Landscape Architect & Specifier News

JUL 2018

LASN is a photographically oriented, professional journal featuring topics of concern and state-of-the-art projects designed or influenced by registered Landscape Architects.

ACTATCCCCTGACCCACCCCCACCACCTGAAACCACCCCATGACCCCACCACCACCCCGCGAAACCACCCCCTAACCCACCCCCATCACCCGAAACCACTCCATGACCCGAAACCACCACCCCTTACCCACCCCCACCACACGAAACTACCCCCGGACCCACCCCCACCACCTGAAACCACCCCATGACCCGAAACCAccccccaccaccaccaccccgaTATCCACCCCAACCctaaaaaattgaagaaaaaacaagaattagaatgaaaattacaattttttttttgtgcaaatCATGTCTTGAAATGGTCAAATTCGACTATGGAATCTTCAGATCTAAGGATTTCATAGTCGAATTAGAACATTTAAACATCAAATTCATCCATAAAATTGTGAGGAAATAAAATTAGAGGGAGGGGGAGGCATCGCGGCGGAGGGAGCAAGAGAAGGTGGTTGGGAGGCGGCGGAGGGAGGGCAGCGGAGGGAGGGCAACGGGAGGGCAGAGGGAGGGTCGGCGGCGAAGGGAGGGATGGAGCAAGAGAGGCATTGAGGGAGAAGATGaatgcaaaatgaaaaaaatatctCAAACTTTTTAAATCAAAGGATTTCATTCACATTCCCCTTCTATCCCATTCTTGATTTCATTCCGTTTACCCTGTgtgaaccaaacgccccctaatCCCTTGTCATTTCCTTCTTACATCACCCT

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Continued from page 14 h a rd s c a p e s 16 Landscape Architect and Specifier News Our design was presented to the commission, along with 14 other landscape architect and artist teams. Out of all the submissions, ours was chosen and we were hired to install our work. As project manager I supervised the installation of the work. Preserving the longstanding water oak tree in front of the library was important for us. Our design made sure that any construction that took place occurred away from the irrigation drip line for the tree. To ensure safety of the tree, a large area around the base of the tree was mulched and left alone; excluding any additions of hardscaping or plantings. For the hardscape portion of the project, a cobblestone-like paver that is 1-5/8" thick was used. These were installed over a 3" base of screenings and aggregate base covering (ABC) gravel. Under the ABC, we used 2" of permatill, which is a crushed, natural rock that provides permanent aeration for clay or compacted soils. Fabric was not installed since we wanted to encourage the tree roots to re-populate the permatill. Our development incorporated colorful, precast concrete benches that swirl and sweep through the space. Behind the benches are new landscapes that soften the surrounding hardscape with the inclusion of ground covering plants and a Sieryo Japanese Maple. A cobblestone pathway defines the outdoor room and intersecting pathways. Three colorful sculptures celebrate the intersection of these pathways, allowing visitors to experience the sculptures, not just as a static body of work but interactively by walking around and through them. Lush plantings populate the planters. Sieryu Japanese Maples create a lower level tree canopy under the oak, adding definition and intimacy to the space. Grasses, conifers flowering plants and ground covers add texture and color and break up the starkness of the hardscaping done in the area. What was once a small leftover parcel along Main Street has become a lively and colorful urban garden with an elegant hardscape. In the end, the project added to the finely woven fabric of this beautiful small college town by enhancing the public library for years to come. Above: To break up the amount of hardscaping that was done, a few mulched planters were incorporated into the design. The planter in the foreground holds eight Korean boxwoods (wintergreen). Two Yellow Ribbon Arborvitaes are in the raised planter on the left, backed by two Sieryu Japanese Maples in the corner. Top, Right: Lydia Musco, an artist and instructor at Davidoson College, designed these concrete sculptures that resemble stacks of colorful books. The overall design goal of the project was to reflect the theme of a children's book garden. Bottom, Right: Under the bench cap a stainless steel 'ribbon' includes quotes from famous children's books. Recently a benefactor paid for lighting the quotes, adding a nice dimension to the public space at night.

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